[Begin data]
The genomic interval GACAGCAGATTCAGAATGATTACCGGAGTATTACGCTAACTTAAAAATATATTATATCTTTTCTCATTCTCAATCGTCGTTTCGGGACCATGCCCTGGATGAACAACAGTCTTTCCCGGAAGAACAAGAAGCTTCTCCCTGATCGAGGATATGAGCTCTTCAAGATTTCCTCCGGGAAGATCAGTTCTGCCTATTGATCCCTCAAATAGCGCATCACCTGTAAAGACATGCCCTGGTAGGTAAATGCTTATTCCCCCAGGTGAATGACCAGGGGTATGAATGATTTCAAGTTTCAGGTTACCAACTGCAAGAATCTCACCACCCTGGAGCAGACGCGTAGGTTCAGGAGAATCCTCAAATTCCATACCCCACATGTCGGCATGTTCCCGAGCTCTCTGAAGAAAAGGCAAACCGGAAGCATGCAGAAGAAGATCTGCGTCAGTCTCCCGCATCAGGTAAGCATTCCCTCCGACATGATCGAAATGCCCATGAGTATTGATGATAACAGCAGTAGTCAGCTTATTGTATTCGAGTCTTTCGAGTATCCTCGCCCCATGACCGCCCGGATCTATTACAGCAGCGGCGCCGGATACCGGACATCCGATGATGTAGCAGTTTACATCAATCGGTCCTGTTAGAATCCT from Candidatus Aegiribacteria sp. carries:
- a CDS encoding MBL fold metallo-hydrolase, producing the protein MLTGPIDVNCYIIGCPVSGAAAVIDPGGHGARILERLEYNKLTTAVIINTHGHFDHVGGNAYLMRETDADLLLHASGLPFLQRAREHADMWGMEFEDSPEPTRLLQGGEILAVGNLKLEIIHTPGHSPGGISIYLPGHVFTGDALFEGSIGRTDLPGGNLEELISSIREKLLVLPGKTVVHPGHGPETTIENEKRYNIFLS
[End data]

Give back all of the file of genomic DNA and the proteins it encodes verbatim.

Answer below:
The genomic interval GACAGCAGATTCAGAATGATTACCGGAGTATTACGCTAACTTAAAAATATATTATATCTTTTCTCATTCTCAATCGTCGTTTCGGGACCATGCCCTGGATGAACAACAGTCTTTCCCGGAAGAACAAGAAGCTTCTCCCTGATCGAGGATATGAGCTCTTCAAGATTTCCTCCGGGAAGATCAGTTCTGCCTATTGATCCCTCAAATAGCGCATCACCTGTAAAGACATGCCCTGGTAGGTAAATGCTTATTCCCCCAGGTGAATGACCAGGGGTATGAATGATTTCAAGTTTCAGGTTACCAACTGCAAGAATCTCACCACCCTGGAGCAGACGCGTAGGTTCAGGAGAATCCTCAAATTCCATACCCCACATGTCGGCATGTTCCCGAGCTCTCTGAAGAAAAGGCAAACCGGAAGCATGCAGAAGAAGATCTGCGTCAGTCTCCCGCATCAGGTAAGCATTCCCTCCGACATGATCGAAATGCCCATGAGTATTGATGATAACAGCAGTAGTCAGCTTATTGTATTCGAGTCTTTCGAGTATCCTCGCCCCATGACCGCCCGGATCTATTACAGCAGCGGCGCCGGATACCGGACATCCGATGATGTAGCAGTTTACATCAATCGGTCCTGTTAGAATCCT from Candidatus Aegiribacteria sp. carries:
- a CDS encoding MBL fold metallo-hydrolase, producing the protein MLTGPIDVNCYIIGCPVSGAAAVIDPGGHGARILERLEYNKLTTAVIINTHGHFDHVGGNAYLMRETDADLLLHASGLPFLQRAREHADMWGMEFEDSPEPTRLLQGGEILAVGNLKLEIIHTPGHSPGGISIYLPGHVFTGDALFEGSIGRTDLPGGNLEELISSIREKLLVLPGKTVVHPGHGPETTIENEKRYNIFLS